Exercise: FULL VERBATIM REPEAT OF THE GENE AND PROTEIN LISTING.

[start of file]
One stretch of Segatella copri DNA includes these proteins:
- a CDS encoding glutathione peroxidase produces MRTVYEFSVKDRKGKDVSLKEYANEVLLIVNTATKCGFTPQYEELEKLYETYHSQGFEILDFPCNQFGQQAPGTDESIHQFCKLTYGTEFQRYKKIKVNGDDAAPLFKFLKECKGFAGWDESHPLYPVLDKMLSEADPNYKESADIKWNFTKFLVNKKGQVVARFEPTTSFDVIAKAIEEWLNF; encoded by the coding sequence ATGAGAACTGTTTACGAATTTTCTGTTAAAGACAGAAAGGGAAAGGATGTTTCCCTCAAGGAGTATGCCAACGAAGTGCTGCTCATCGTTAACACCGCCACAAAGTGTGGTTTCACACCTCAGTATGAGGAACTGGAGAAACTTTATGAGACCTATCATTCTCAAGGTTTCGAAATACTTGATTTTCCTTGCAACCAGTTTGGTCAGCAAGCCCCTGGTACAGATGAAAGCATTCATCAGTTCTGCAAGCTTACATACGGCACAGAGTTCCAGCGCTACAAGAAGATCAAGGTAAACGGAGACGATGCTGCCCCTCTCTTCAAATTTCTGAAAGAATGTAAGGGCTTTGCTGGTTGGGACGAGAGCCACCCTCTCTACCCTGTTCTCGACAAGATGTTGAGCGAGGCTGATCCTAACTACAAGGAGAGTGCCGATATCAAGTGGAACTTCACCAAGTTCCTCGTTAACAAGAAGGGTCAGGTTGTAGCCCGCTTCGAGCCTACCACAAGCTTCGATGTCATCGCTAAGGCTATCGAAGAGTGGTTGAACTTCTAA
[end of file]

One stretch of Segatella copri DNA includes these proteins:
- a CDS encoding glutathione peroxidase produces MRTVYEFSVKDRKGKDVSLKEYANEVLLIVNTATKCGFTPQYEELEKLYETYHSQGFEILDFPCNQFGQQAPGTDESIHQFCKLTYGTEFQRYKKIKVNGDDAAPLFKFLKECKGFAGWDESHPLYPVLDKMLSEADPNYKESADIKWNFTKFLVNKKGQVVARFEPTTSFDVIAKAIEEWLNF; encoded by the coding sequence ATGAGAACTGTTTACGAATTTTCTGTTAAAGACAGAAAGGGAAAGGATGTTTCCCTCAAGGAGTATGCCAACGAAGTGCTGCTCATCGTTAACACCGCCACAAAGTGTGGTTTCACACCTCAGTATGAGGAACTGGAGAAACTTTATGAGACCTATCATTCTCAAGGTTTCGAAATACTTGATTTTCCTTGCAACCAGTTTGGTCAGCAAGCCCCTGGTACAGATGAAAGCATTCATCAGTTCTGCAAGCTTACATACGGCACAGAGTTCCAGCGCTACAAGAAGATCAAGGTAAACGGAGACGATGCTGCCCCTCTCTTCAAATTTCTGAAAGAATGTAAGGGCTTTGCTGGTTGGGACGAGAGCCACCCTCTCTACCCTGTTCTCGACAAGATGTTGAGCGAGGCTGATCCTAACTACAAGGAGAGTGCCGATATCAAGTGGAACTTCACCAAGTTCCTCGTTAACAAGAAGGGTCAGGTTGTAGCCCGCTTCGAGCCTACCACAAGCTTCGATGTCATCGCTAAGGCTATCGAAGAGTGGTTGAACTTCTAA